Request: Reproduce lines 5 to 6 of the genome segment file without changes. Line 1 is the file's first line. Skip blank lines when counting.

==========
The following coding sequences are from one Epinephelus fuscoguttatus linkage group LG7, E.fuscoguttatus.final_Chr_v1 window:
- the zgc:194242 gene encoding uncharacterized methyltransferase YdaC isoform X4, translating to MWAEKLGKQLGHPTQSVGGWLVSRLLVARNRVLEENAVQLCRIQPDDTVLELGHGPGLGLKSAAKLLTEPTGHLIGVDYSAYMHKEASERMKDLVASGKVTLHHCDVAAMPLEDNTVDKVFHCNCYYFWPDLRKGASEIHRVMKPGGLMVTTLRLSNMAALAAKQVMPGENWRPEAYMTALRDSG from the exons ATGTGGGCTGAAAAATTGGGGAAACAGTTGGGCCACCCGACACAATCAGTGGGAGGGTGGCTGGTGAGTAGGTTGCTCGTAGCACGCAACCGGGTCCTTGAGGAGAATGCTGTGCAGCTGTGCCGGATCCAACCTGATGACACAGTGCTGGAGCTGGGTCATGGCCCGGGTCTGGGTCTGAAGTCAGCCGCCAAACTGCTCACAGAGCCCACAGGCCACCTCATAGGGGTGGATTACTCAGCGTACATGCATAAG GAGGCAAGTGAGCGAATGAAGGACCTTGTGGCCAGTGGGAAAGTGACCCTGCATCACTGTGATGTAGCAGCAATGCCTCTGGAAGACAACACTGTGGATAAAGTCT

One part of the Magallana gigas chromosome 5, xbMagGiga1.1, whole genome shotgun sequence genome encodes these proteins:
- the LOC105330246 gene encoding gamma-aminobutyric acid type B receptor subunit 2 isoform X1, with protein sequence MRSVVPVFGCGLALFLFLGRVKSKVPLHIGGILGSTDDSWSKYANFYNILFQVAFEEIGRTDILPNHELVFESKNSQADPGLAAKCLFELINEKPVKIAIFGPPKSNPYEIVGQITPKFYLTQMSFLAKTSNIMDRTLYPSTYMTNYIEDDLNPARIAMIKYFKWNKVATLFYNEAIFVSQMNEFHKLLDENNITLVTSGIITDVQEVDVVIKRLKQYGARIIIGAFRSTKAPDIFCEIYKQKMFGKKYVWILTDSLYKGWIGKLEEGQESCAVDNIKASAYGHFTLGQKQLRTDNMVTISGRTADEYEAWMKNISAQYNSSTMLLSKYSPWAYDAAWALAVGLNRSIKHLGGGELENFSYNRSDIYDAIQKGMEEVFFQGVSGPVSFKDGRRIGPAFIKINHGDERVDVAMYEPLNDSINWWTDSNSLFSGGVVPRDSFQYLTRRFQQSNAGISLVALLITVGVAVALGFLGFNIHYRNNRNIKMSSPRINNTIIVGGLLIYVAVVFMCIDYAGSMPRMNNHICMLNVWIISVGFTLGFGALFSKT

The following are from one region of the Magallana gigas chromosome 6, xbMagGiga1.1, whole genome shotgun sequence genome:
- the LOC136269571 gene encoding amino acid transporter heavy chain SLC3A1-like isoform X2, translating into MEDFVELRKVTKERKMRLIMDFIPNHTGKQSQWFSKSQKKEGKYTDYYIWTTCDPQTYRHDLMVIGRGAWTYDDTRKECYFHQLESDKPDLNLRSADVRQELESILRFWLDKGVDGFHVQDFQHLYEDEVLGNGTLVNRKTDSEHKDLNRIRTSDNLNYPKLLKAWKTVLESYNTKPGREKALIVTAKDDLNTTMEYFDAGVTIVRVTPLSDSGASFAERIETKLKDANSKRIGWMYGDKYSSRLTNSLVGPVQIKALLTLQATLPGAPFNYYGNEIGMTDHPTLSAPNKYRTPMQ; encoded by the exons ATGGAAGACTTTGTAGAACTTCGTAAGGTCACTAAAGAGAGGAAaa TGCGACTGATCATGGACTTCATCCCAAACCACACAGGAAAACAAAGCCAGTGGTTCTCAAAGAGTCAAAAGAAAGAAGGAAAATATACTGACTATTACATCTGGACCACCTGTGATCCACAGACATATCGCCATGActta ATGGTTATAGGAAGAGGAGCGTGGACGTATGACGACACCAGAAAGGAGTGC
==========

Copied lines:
The following are from one region of the Magallana gigas chromosome 6, xbMagGiga1.1, whole genome shotgun sequence genome:
- the LOC136269571 gene encoding amino acid transporter heavy chain SLC3A1-like isoform X2, translating into MEDFVELRKVTKERKMRLIMDFIPNHTGKQSQWFSKSQKKEGKYTDYYIWTTCDPQTYRHDLMVIGRGAWTYDDTRKECYFHQLESDKPDLNLRSADVRQELESILRFWLDKGVDGFHVQDFQHLYEDEVLGNGTLVNRKTDSEHKDLNRIRTSDNLNYPKLLKAWKTVLESYNTKPGREKALIVTAKDDLNTTMEYFDAGVTIVRVTPLSDSGASFAERIETKLKDANSKRIGWMYGDKYSSRLTNSLVGPVQIKALLTLQATLPGAPFNYYGNEIGMTDHPTLSAPNKYRTPMQ; encoded by the exons ATGGAAGACTTTGTAGAACTTCGTAAGGTCACTAAAGAGAGGAAaa TGCGACTGATCATGGACTTCATCCCAAACCACACAGGAAAACAAAGCCAGTGGTTCTCAAAGAGTCAAAAGAAAGAAGGAAAATATACTGACTATTACATCTGGACCACCTGTGATCCACAGACATATCGCCATGActta ATGGTTATAGGAAGAGGAGCGTGGACGTATGACGACACCAGAAAGGAGTGC